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Recovering from Alcohol-induced Poverty

By: Leigh Sexton - Updated: 13 Jul 2017 | comments*Discuss
Alcohol Poverty Money Finances Drinking

Whichever way you look at it, alcoholism and poverty are linked. There are some studies that find alcoholism causes poverty and others that find poverty causes alcoholism, but the correlation is clear, even if the cause and effect is not.

The Cost Of Alcoholism

Simply put, it’s extremely expensive to sustain an expensive addiction for an extended period of time. Alcoholism is not as expensive as some other addictions but even so, it can be remarkably easy to fall below the poverty line. The three basic needs of humanity: food, shelter, clothing, can all be put under pressure by the need to drink and the cost of alcohol – it’s not uncommon for alcoholics to start spending the rent or mortgage money on booze and for housing security for themselves and families to be put at risk. Debt is a natural consequence of problem drinking.

There are several other reasons that alcohol can cause poverty:

  • not only does it start to consume the household budget, it can lead to other addictions and associated behaviours such as gambling, smoking and consumption of drugs.
  • alcoholics, as they become less able to function, may lose their jobs which puts further strain on the family
  • extreme alcohol abuse leads to the break-up of families so there is even less financial security – homes may be repossessed and cars and furniture taken, to cover alcohol induced debts.

First Steps Of Recovery

Education about alcoholism is the best way to move from addiction to recovery. It’s not just the alcoholic who needs to learn new ways: their family and friends need to understand why they should not lend money to the alcoholic, even after recovery.

Many alcoholics will have lost a great deal, financially and emotionally, through their disease. The AA steps suggest they should start by being thankful for food, shelter and clothing, and take one day at a time – these two processes are designed to help the alcoholic appreciate whatever he or she does have and to live each day thoroughly and well, without considering the future or the past. This works for a while but modern life does not easily allow people to live one day at a time!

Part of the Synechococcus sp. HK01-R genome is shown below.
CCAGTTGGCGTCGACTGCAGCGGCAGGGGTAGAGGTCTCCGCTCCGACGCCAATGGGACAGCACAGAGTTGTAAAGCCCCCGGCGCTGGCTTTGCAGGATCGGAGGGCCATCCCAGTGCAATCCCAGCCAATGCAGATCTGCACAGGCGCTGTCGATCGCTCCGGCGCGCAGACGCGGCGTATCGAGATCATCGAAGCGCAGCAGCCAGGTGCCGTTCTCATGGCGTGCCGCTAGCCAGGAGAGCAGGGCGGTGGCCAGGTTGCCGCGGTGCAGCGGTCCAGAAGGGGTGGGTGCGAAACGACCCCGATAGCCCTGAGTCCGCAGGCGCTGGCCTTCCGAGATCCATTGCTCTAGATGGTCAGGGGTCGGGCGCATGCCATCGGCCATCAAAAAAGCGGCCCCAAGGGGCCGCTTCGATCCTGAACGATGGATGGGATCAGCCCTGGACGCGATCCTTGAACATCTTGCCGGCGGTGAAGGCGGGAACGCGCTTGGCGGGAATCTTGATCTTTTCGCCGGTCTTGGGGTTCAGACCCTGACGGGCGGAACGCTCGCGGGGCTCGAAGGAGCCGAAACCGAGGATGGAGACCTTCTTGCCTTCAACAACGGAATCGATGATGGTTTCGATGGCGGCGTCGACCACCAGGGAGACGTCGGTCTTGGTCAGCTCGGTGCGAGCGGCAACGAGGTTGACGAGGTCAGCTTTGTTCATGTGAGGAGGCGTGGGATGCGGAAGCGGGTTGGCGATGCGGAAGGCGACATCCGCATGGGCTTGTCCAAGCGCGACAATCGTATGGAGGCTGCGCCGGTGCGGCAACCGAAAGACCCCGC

Long Term Financial Recovery

  • Clear financial planning is important – all decisions about money need to be made with full understanding of the situation (the alcoholic may have large debts to clear, for example) and with honesty about how long it will take to be financially independent again.
  • Many alcoholics worry about their ability to manage money and it can be a good idea for them to take financial planning courses, either working through the local education authority, through AA or other rehabilitation organisations, or by asking a finance professional to give them ‘financial coaching’ to allow them to make mature, informed decisions about money.
  • Detachment is vital – it can be very difficult for those who have suffered poverty through somebody else’s drinking to let go of financial control, but the alcoholic will not recover until they take responsibility for all their actions, including financial ones. This means that separate bank accounts, credit cards and saving schemes may be the only answer to the situation, at least until financial trust can be re-established over time.

The issue of finance and the effects of poverty can be long-lasting and rebuilding relationships can be intense and painful. Counselling may be necessary for family members as well as the alcoholic: it is a good idea to work through these issues with the help of a professional as the strong emotional effects of financial insecurity and poverty can be difficult for the family to explore and opening up old wounds and painful experiences may also trigger the desire to drink again in the alcoholic!

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Hi, that was really useful, especially the bit about letting go control and letting the person take responsibility for the financial effects of their decisions. Thanks
Kris - 13-Jul-17 @ 9:26 PM
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